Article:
Neuroplasticity is the medical term given to the brain’s ability to adapt and changed based on its environment and experience. The neural networks in the brain can change, organize themselves, and even grow new connections because of its malleability.
It is known that younger brains, such as those of children, are generally more malleable. Their brains are more sensitive to experience compared to those of older adults. Aging causes the brain to degenerate over time, due to the lack of brain cells, leading to disorders such as Alzheimer’s.
However, science tells us that older adults are still capable of experiencing neuroplasticity especially with the help of cannabinoids. Our very own brain contains cannabinoid receptors too, so when we consume cannabinoids, studies show that it can help create new brain cells, forge new synapses, and ensure the viability of existing brain cells.
Certain negative experiences such as stress, trauma, and depression can weaken the synapses in the brain, resulting in impaired memory, learning, and overall plasticity. Meanwhile, physical conditions such as strokes, inflammation (due to diet or exposure to stress), traumatic brain injuries (TBI) and others can also impair the brain’s ability to heal itself and forge new connections.
Again, that’s where cannabis can help. Here’s what the studies have to say.
Cannabinoids Reduce Plaque Proteins Which Leads to Alzheimer’s Disease
A 2016 study conducted by researchers at the La Jolla Salk Institute discovered that tetrahydrocannabinol (THC) as well as other cannabinoids can help get rid of amyloid beta, a protein considered as toxic because its accumulation can lead to Alzheimer’s disease especially in aging brains. The presence of amyloid beta is a hallmark feature of Alzheimer’s.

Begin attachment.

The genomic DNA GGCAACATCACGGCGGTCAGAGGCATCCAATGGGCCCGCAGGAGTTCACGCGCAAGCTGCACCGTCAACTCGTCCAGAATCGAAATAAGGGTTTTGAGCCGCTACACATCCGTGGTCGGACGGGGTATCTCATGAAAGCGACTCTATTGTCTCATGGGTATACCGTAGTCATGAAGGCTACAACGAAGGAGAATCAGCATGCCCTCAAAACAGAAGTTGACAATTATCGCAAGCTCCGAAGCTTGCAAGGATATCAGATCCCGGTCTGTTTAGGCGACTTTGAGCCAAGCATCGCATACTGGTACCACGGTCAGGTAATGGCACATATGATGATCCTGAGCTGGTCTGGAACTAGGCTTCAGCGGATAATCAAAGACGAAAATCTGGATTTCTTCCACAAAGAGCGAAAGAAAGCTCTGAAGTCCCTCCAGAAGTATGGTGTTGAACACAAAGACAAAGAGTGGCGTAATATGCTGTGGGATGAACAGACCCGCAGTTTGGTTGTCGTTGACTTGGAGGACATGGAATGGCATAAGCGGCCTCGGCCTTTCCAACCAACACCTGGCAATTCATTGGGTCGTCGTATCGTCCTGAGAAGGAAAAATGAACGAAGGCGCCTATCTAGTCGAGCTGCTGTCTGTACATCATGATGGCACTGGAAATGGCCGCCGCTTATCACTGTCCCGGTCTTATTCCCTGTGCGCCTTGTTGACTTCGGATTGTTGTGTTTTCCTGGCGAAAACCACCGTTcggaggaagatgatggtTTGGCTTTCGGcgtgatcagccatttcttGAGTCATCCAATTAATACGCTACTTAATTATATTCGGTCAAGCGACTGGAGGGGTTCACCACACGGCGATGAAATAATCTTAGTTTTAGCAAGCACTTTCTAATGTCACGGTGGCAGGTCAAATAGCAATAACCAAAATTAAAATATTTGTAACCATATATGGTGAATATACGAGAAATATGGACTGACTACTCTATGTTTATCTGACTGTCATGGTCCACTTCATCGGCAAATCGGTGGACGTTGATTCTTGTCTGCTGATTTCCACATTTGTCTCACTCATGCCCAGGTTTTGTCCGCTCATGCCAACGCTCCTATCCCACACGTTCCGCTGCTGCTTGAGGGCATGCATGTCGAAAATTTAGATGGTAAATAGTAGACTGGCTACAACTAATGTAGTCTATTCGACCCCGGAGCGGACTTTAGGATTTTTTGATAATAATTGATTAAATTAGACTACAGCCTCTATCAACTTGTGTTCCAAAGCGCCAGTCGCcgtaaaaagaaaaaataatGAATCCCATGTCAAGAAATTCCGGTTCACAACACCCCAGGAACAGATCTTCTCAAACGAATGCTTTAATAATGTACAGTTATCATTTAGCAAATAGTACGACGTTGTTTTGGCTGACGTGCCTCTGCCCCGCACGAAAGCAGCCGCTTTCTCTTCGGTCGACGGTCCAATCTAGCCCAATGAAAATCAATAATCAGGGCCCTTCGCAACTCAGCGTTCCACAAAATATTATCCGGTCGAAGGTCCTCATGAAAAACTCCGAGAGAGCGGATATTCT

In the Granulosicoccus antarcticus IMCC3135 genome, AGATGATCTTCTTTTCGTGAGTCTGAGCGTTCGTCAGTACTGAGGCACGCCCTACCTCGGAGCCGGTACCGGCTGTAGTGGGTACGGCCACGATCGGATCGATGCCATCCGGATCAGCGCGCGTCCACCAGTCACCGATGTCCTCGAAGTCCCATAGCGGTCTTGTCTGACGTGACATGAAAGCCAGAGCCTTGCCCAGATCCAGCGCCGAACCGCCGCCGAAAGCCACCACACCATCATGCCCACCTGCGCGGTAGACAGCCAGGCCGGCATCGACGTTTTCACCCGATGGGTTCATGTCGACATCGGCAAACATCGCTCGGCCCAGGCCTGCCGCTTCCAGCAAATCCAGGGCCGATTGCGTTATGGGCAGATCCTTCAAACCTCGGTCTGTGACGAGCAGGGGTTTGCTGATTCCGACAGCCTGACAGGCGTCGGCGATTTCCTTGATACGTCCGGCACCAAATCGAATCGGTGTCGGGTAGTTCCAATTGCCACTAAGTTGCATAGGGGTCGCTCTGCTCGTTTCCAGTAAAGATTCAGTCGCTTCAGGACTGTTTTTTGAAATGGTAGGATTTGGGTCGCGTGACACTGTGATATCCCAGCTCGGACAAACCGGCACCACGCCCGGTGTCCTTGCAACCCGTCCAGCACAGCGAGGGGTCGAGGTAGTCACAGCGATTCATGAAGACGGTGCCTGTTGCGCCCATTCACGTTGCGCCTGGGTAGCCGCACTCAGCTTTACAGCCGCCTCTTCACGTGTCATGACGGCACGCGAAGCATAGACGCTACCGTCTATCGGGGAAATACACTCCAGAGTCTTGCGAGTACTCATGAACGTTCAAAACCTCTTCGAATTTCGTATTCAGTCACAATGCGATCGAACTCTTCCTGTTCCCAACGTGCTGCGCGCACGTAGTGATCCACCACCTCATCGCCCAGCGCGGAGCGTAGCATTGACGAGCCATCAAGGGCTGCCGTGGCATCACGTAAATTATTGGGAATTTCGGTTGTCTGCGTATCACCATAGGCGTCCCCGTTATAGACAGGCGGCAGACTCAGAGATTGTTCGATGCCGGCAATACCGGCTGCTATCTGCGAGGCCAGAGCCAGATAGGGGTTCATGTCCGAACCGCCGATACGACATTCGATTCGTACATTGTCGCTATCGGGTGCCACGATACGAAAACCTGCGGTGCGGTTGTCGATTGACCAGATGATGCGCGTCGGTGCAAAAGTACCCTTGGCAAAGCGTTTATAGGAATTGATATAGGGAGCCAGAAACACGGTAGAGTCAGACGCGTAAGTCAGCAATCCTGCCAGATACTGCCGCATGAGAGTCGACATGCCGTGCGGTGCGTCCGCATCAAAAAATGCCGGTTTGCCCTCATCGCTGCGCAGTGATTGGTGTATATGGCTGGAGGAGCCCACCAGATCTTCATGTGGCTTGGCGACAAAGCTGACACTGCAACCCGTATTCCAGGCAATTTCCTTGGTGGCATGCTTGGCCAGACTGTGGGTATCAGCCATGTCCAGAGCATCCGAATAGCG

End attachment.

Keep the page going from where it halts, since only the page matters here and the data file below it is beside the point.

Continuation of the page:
“Although other studies have offered evidence that cannabinoids might be neuroprotective against the symptoms of Alzheimer’s, we believe our study is the first to demonstrate that cannabinoids affect both inflammation and amyloid beta accumulation in nerve cells,” explains senior author David Schubert.
They also found that high levels of amyloid beta have been linked to cellular inflammation and higher risk for neuron death.
Cannabis Protects Neurons In Injured Brains and Traumatic Brain Injury (TBI)
A 2012 study involved researchers causing injuries on purpose, to the brains of rodent subject. They did this through repeated exposure to MDMA, carbon monoxide, and pentobarbital.
The rodents were administered with one low dose of THC, following the ratio of .002mg per kilogram of body weight. They found that just one low dose was protective against any damage to neurons, which are the cells in the nervous system responsible for transmitting signals and aiding us in memory, thinking, movement, and other cognitive functions.
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A 2019 study that was published in the medical journal, Brain Injury, found that while cannabis use had no impact on the recovery time for those who suffered concussions, it was linked to a reduction in symptom burden especially during the 3rd and 4th weeks following injury.